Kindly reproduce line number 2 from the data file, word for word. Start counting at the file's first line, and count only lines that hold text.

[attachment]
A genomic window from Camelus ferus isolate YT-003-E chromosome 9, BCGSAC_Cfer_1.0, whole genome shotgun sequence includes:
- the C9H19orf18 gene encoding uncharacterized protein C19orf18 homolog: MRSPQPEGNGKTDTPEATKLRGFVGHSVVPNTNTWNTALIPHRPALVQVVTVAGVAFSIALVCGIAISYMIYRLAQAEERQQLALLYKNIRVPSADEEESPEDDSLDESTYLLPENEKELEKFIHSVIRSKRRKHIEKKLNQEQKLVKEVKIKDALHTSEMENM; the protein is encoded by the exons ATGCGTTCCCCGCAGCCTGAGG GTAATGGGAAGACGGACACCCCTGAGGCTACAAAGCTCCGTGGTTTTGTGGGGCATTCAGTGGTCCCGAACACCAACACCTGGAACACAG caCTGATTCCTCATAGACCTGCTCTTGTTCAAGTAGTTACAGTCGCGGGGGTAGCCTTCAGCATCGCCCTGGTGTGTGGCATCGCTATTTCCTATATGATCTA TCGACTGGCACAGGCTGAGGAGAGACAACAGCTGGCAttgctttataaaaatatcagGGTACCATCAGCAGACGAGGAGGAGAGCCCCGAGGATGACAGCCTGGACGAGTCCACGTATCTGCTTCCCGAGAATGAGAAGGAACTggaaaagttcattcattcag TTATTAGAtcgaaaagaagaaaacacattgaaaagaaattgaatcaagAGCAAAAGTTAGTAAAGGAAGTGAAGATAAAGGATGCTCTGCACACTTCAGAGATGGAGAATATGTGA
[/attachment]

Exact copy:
- the C9H19orf18 gene encoding uncharacterized protein C19orf18 homolog: MRSPQPEGNGKTDTPEATKLRGFVGHSVVPNTNTWNTALIPHRPALVQVVTVAGVAFSIALVCGIAISYMIYRLAQAEERQQLALLYKNIRVPSADEEESPEDDSLDESTYLLPENEKELEKFIHSVIRSKRRKHIEKKLNQEQKLVKEVKIKDALHTSEMENM; the protein is encoded by the exons ATGCGTTCCCCGCAGCCTGAGG GTAATGGGAAGACGGACACCCCTGAGGCTACAAAGCTCCGTGGTTTTGTGGGGCATTCAGTGGTCCCGAACACCAACACCTGGAACACAG caCTGATTCCTCATAGACCTGCTCTTGTTCAAGTAGTTACAGTCGCGGGGGTAGCCTTCAGCATCGCCCTGGTGTGTGGCATCGCTATTTCCTATATGATCTA TCGACTGGCACAGGCTGAGGAGAGACAACAGCTGGCAttgctttataaaaatatcagGGTACCATCAGCAGACGAGGAGGAGAGCCCCGAGGATGACAGCCTGGACGAGTCCACGTATCTGCTTCCCGAGAATGAGAAGGAACTggaaaagttcattcattcag TTATTAGAtcgaaaagaagaaaacacattgaaaagaaattgaatcaagAGCAAAAGTTAGTAAAGGAAGTGAAGATAAAGGATGCTCTGCACACTTCAGAGATGGAGAATATGTGA